Since $ℓρ<1$ by the given assumption, therefore the operator is a contraction. Thus, by Banach’s contraction mapping principle, there exists a unique solution for the problem (1.1)-(1.2). This completes the proof. □

The next result is based on Krasnoselskii’s fixed point theorem .

### Theorem 2.2

Let$f:[0,1]×R→R$be a continuous function satisfying ($H 1$) and

($H 2$):$|f(t,x)|≤μ(t)$, $∀(t,x)∈[0,1]×R$, and$μ∈c([0,1], R + )$.

Then the problem (1.1)-(1.2) has at least one solution on$[0,1]$if

$ℓ | A | Γ ( q + 2 ) { ( q + 1 ) ζ q + | a | η q + 1 + | b | ( 1 − ξ q + 1 ) } <1.$
(2.6)

### Proof

Fixing $r≥∥μ∥ρ$, we consider $B r ={x∈P:∥x∥≤r}$ and define the operators $ϕ 1$ and $ϕ 2$ on $B r$ as

$( ϕ 1 x ) ( t ) = ∫ 0 t ( t − s ) q − 1 Γ ( q ) f ( s , x ( s ) ) d s , ( ϕ 2 x ) ( t ) = t n − 1 A { a ∫ 0 η ( ∫ 0 s ( s − u ) q − 1 Γ ( q ) f ( u , x ( u ) ) d u ) d s + b ∫ ξ 1 ( ∫ 0 s ( s − u ) q − 1 Γ ( q ) f ( u , x ( u ) ) d u ) d s − ∫ 0 ζ ( ζ − s ) q − 1 Γ ( q ) f ( s , x ( s ) ) d s } .$

For $x,y∈ B r$, it is easy to show that $∥( ϕ 1 x)+( ϕ 2 y)∥≤∥μ∥ρ≤r$, which implies that $ϕ 1 x+ ϕ 2 y∈ B r$.

In view of the condition (2.6), the operator $ϕ 2$ is a contraction. Continuity of $f$ implies that the operator $ϕ 1$ is continuous. Also, $ϕ 1$ is uniformly bounded on $B r$ as $∥ ϕ 1 x∥≤∥μ∥/Γ(q+1)$. Moreover, with $sup ( t , x ) ∈ [ 0 , 1 ] × B r |f(t,x)|= f m <∞$ and $t 1 < t 2$, $t 1 , t 2 ∈(0,T]$, we have

$∥ ( ϕ 1 x ) ( t 2 ) − ( ϕ 1 x ) ( t 1 ) ∥ ≤ f m Γ ( q + 1 ) ( t 1 q − t 2 q + 2 ( t 2 − t 1 ) q ) ,$

which tends to zero independent of $x$ as $t 1 → t 2$. This implies that $ϕ 1$ is relatively compact on $B r$. Hence, by the Arzelá-Ascoli theorem, $Φ$ is compact on $B r$. Thus all the assumptions of Krasnoselskii’s fixed point theorem are satisfied. So the problem (1.1)-(1.2) has at least one solution on $[0,1]$. This completes the proof. □

Our next result is based on the following fixed point theorem .

### Theorem 2.3

Let$X$be a Banach space. Assume that$T:X→X$is a completely continuous operator and the set$V={u∈X|u=ϵTu,0<ϵ<1}$is bounded. Then$T$has a fixed point in $X$.

### Theorem 2.4

Assume that exists a positive constant$L 1$such that$|f(t,x)|≤ L 1$for all$t∈[0,1]$, $x∈P$. Then there exists at least one solution for the problem (1.1)-(1.2).

### Proof

As a first step, we show that the operator is completely continuous. Clearly continuity of follows from the continuity of $f$. Let $D⊂H$ be bounded. Then, $∀x∈D$, it is easy to establish that $|(Hx)(t)|≤ L 1 ρ= L 2$. Furthermore, we find that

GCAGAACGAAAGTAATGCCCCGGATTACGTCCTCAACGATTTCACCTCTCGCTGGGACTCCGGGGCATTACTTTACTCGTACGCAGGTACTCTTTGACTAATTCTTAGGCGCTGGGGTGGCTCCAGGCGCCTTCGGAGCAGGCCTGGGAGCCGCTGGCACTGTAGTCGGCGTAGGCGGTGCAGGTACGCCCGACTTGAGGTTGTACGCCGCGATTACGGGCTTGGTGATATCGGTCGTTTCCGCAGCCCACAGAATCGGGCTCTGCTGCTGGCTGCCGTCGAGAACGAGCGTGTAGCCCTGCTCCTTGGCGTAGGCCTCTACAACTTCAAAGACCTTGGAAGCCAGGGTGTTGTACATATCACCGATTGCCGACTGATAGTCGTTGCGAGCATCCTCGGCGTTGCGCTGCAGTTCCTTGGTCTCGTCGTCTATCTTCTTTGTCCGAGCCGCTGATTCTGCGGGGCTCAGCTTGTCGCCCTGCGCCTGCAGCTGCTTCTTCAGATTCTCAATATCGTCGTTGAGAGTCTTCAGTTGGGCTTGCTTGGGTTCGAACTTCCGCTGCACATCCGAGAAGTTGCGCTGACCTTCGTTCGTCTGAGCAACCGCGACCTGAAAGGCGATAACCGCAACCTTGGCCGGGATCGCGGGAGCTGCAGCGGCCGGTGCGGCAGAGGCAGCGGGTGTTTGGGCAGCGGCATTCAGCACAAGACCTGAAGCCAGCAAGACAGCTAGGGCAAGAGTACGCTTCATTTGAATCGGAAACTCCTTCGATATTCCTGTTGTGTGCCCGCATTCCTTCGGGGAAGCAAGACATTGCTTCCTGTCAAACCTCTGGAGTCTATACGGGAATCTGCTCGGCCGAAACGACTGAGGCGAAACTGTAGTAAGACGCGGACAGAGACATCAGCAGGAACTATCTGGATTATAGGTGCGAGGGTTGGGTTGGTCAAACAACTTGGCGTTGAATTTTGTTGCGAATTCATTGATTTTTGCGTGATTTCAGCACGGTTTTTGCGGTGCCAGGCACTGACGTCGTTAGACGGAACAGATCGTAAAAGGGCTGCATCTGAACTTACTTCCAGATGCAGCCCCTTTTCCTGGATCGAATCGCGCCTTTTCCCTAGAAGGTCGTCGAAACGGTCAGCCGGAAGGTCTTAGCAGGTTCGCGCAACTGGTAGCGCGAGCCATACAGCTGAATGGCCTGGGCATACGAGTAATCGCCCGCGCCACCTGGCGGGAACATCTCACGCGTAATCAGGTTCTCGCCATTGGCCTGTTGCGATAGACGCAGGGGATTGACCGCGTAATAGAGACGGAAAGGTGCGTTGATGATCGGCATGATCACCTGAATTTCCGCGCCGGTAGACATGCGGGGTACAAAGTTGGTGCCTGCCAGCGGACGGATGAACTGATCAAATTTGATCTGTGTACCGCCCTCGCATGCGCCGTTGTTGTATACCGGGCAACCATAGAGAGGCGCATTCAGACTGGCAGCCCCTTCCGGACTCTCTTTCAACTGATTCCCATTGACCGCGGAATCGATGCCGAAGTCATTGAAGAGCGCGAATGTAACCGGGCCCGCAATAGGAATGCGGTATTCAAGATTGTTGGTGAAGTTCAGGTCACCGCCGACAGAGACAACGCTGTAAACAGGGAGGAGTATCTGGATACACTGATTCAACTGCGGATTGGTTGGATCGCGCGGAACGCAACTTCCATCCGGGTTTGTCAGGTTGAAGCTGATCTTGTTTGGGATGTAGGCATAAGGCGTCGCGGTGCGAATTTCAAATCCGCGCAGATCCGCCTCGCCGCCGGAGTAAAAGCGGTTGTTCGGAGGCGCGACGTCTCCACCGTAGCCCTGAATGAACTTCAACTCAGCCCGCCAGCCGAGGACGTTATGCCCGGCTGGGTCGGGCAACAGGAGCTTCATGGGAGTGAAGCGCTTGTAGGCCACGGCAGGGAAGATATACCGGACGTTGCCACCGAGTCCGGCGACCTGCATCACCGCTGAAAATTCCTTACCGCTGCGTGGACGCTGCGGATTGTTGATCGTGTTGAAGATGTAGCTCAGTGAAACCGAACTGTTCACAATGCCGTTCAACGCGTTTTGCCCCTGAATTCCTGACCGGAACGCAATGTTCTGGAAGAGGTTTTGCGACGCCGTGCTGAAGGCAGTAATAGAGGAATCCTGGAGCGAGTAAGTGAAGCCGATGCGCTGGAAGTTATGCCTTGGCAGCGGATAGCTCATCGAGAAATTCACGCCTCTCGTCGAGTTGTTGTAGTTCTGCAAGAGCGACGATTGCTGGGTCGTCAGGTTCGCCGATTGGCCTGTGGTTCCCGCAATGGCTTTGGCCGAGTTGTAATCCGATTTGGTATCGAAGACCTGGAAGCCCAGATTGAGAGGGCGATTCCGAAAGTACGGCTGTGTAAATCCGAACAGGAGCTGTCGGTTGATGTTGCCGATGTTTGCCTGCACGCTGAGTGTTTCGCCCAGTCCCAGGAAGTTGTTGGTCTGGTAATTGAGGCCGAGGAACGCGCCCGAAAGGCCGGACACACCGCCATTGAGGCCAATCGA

$| ( H x ) ′ ( t ) | = | ∫ 0 t ( t − s ) q − 2 Γ ( q − 1 ) f ( s , x ( s ) ) d s + ( n − 1 ) t n − 2 A { a ∫ 0 η ( ∫ 0 s ( s − u ) q − 1 Γ ( q ) f ( u , x ( u ) ) d u ) d s + b ∫ ξ 1 ( ∫ 0 s ( s − u ) q − 1 Γ ( q ) f ( u , x ( u ) ) d u ) d s − ∫ 0 ζ ( ζ − s ) q − 1 Γ ( q ) f ( s , x ( s ) ) d s } | ≤ L 1 [ 1 Γ ( q ) + 1 | A | Γ ( q + 2 ) { ( q + 1 ) ζ q + | a | η q + 1 + | b | ( 1 − ξ q + 1 ) } ] = L 3 .$

Hence, for $t 1 , t 2 ∈[0,1]$, it follows that

$| ( H x ) ( t 1 ) − ( H x ) ( t 2 ) | ≤ ∫ t 1 t 2 | ( H x ) ′ ( s ) | ds≤ L 3 ( t 2 − t 1 ).$

Therefore, is equicontinuous on $[0,1]$. Thus, by the Arzelá-Ascoli theorem, the operator is completely continuous.

Next, we consider the set $V={x∈P:x=ϵHx,0<ϵ<1}$. To show that $V$ is bounded, let $x∈V$, $t∈[0,1]$. Then

$x ( t ) = ∫ 0 t ( t − s ) q − 1 Γ ( q ) f ( s , x ( s ) ) d s + t n − 1 A { a ∫ 0 η ( ∫ 0 s ( s − u ) q − 1 Γ ( q ) f ( u , x ( u ) ) d u ) d s + b ∫ ξ 1 ( ∫ 0 s ( s − u ) q − 1 Γ ( q ) f ( u , x ( u ) ) d u ) d s − ∫ 0 ζ ( ζ − s ) q − 1 Γ ( q ) f ( s , x ( s ) ) d s } ,$

and $|x(t)|=ϵ|(Hx)(t)|≤ L 1 ρ= L 2$. Hence, $∥x∥≤ L 2$, $∀x∈V$, $t∈[0,1]$. So $V$ is bounded. Thus, Theorem 2.3 applies and in consequence the problem (1.1)-(1.2) has at least one solution. This completes the proof. □

Our final result is based on the Leray-Schauder nonlinear alternative.

### Lemma 2.2

(Nonlinear alternative for single valued maps )

Let$E$be a Banach space, $E 1$a closed, convex subset of$E$, $V$an open subset of$E 1$, and$0∈V$. Suppose that$U: V ¯ → E 1$is a continuous, compact (that is, $U( V ¯ )$is a relatively compact subset of$E 1$) map. Then either

1. (i)

$U$ has a fixed point in $V ¯$, or

2. (ii)

there is a $x∈∂V$ (the boundary of $V$ in $E 1$) and $κ∈(0,1)$ with $x=κU(x)$.

### Theorem 2.5

Let$f:[0,1]×R→R$be a continuous function. Assume that

($H 3$):there exist a function$p∈C([0,1], R + )$and a nondecreasing function$ψ: R + → R +$such that$|f(t,x)|≤p(t)ψ(∥x∥)$, $∀(t,x)∈[0,1]×R$;